10.26.2020

ESMA Sets Out Final Position On Share Trading Obligation

The European Securities and Markets Authority (ESMA), the EU’s securities markets regulator, has released a public statement that clarifies the application of the European Union’s (EU) trading obligation for shares (STO) following the end of the UK’s transition from the EU on 31 December 2020.

The statement outlines that the trading of shares with a European Economic Area (EEA) ISIN on a UK trading venue in UK pound sterling (GBP) by EU investment firms will not be subject to the EU STO. This currency approach supplements the EEA-ISIN approach outlined in a previous ESMA statement of May 2019.

This revised guidance aims at addressing the specific situation of the small number of EU issuers whose shares are mainly traded on UK trading venues in GPB. ESMA, based on EU-wide data, regards that such trading by EU investment firms occurs on a non-systematic, ad-hoc, irregular and infrequent basis. Therefore, those trades will not be subject to the EU STO, under Article 23 of MiFIR.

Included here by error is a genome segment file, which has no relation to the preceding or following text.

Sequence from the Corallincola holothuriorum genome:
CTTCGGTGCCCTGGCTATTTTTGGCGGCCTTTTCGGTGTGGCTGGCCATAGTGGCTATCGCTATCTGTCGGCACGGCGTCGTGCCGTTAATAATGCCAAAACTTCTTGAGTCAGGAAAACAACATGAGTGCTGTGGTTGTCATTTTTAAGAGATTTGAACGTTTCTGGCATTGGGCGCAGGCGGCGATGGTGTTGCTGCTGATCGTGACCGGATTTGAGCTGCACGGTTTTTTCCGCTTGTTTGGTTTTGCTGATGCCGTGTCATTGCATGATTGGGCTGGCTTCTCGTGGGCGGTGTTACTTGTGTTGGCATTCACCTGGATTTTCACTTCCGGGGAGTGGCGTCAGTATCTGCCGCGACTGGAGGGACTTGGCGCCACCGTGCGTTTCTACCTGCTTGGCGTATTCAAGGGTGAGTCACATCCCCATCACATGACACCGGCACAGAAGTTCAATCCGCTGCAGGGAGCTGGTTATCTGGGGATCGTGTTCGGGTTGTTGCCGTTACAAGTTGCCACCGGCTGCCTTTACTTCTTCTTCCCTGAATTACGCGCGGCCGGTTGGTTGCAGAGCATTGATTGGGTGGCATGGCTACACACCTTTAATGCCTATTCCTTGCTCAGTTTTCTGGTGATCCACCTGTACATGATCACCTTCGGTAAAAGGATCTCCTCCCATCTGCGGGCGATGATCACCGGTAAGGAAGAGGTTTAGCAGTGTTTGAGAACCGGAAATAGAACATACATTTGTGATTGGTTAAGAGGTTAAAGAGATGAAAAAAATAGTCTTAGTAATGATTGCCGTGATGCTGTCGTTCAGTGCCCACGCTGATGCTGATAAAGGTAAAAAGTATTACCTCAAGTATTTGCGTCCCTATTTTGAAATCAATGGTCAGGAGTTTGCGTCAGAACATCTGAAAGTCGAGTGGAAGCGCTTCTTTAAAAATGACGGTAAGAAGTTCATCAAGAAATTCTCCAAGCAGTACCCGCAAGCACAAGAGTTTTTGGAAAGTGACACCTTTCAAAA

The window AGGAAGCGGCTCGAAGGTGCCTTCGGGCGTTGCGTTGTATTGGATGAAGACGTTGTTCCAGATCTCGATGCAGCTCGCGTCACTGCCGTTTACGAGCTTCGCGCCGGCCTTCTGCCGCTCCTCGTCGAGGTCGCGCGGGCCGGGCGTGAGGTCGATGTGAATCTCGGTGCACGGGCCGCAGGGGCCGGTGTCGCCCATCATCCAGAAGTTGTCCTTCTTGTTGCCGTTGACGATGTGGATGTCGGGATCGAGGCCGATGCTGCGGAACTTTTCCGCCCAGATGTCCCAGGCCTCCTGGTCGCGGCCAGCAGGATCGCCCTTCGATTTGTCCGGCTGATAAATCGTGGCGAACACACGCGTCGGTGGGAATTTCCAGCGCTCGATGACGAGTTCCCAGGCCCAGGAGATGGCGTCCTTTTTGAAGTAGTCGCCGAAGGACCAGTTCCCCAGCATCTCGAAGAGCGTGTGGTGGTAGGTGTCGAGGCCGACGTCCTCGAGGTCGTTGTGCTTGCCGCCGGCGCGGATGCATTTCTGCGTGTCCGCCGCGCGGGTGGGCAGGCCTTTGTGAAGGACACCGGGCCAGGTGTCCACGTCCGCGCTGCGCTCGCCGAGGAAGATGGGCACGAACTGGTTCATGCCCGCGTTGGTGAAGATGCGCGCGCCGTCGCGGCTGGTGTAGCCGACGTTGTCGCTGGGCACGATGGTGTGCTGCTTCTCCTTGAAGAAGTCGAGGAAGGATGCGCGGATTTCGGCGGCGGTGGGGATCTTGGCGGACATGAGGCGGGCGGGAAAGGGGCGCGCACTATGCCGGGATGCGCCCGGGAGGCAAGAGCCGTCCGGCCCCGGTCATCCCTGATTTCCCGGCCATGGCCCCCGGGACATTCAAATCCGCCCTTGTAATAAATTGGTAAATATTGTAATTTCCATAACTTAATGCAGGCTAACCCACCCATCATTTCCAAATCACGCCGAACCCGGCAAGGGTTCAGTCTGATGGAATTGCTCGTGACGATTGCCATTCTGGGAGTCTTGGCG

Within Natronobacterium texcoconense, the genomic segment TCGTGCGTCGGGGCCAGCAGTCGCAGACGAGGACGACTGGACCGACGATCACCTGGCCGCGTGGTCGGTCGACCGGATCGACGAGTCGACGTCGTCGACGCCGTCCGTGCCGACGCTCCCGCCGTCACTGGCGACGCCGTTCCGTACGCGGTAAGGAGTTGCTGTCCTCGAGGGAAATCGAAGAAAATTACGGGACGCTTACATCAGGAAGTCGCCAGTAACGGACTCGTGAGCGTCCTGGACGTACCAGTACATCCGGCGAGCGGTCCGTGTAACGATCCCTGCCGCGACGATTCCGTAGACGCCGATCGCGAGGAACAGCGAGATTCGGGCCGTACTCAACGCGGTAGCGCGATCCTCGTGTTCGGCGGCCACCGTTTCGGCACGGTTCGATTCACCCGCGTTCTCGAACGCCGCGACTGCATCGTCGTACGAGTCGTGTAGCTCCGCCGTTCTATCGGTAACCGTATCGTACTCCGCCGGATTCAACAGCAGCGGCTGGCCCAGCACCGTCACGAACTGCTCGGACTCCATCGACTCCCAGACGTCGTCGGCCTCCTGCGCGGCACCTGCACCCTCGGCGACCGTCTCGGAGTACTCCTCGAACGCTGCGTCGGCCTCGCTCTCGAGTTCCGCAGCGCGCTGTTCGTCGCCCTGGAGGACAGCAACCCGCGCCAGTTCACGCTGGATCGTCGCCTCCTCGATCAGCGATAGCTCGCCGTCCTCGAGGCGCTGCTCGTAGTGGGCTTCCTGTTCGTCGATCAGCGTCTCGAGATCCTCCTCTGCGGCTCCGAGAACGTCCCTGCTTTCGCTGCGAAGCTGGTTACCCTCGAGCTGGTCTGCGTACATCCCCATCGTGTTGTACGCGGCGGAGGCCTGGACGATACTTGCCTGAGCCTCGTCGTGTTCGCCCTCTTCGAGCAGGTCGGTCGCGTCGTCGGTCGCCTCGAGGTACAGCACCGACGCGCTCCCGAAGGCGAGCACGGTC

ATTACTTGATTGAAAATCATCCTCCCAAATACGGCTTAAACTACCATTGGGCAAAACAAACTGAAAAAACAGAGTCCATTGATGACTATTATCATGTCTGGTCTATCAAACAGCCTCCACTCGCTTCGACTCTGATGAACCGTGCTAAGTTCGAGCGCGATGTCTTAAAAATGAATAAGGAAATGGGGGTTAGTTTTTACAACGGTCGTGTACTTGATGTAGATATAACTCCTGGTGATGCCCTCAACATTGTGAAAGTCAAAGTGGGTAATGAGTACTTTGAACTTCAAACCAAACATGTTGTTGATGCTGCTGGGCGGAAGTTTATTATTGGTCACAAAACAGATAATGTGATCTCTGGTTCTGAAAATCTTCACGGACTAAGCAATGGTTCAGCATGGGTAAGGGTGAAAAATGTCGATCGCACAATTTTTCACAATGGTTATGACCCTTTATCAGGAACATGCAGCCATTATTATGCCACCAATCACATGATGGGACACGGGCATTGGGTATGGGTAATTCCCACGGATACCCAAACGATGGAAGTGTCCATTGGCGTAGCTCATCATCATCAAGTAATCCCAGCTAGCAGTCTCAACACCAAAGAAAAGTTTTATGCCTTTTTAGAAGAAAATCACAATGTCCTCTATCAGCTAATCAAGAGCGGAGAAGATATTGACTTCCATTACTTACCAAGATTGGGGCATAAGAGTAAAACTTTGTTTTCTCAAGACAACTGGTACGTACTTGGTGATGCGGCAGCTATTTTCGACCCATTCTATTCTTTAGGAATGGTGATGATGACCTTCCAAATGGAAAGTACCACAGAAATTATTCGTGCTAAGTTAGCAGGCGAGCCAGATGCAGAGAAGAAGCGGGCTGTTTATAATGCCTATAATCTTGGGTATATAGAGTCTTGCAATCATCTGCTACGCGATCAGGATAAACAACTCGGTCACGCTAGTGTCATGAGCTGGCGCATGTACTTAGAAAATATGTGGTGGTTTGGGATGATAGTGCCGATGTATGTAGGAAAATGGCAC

ESMA has done the maximum possible in close cooperation with the European Commission to minimise disruption and to avoid overlapping STO obligations and their potentially adverse effects for market participants. The approach put forward by ESMA will effectively avoid such overlaps if the UK adopts an approach that does not include EEA ISINs under the UK STO. ESMA however notes that the scope of the UK STO after the end of the transition period remains unclear at this stage.

In the absence of an equivalence decision in respect of the UK, the potential adverse effects of the application of the STO after the end of the transition period are expected to be the same as in the no-deal Brexit scenario considered in the previous ESMA statement.

The application of the STO to shares with a different ISIN should continue to be determined taking into account the previous ESMA guidance published on 13 November 2017.

Source: ESMA

Related articles

  1. Temporary equivalence is set to expire on June 30 2022.

  2. Margins Raised Ahead of Brexit Vote

    IRS trading volumes have fragmented without an equivalence agreement.

  3. Brexit Muddles Future of UK-EU Linkage

    Most EU member states had an increase in bankers earning more than €1m.

  4. A structured home-office work mix can optimize a trading desk's efficiency, Fidelity's Tom Stevenson writes.

  5. Staff will be working from a mix of home and the office.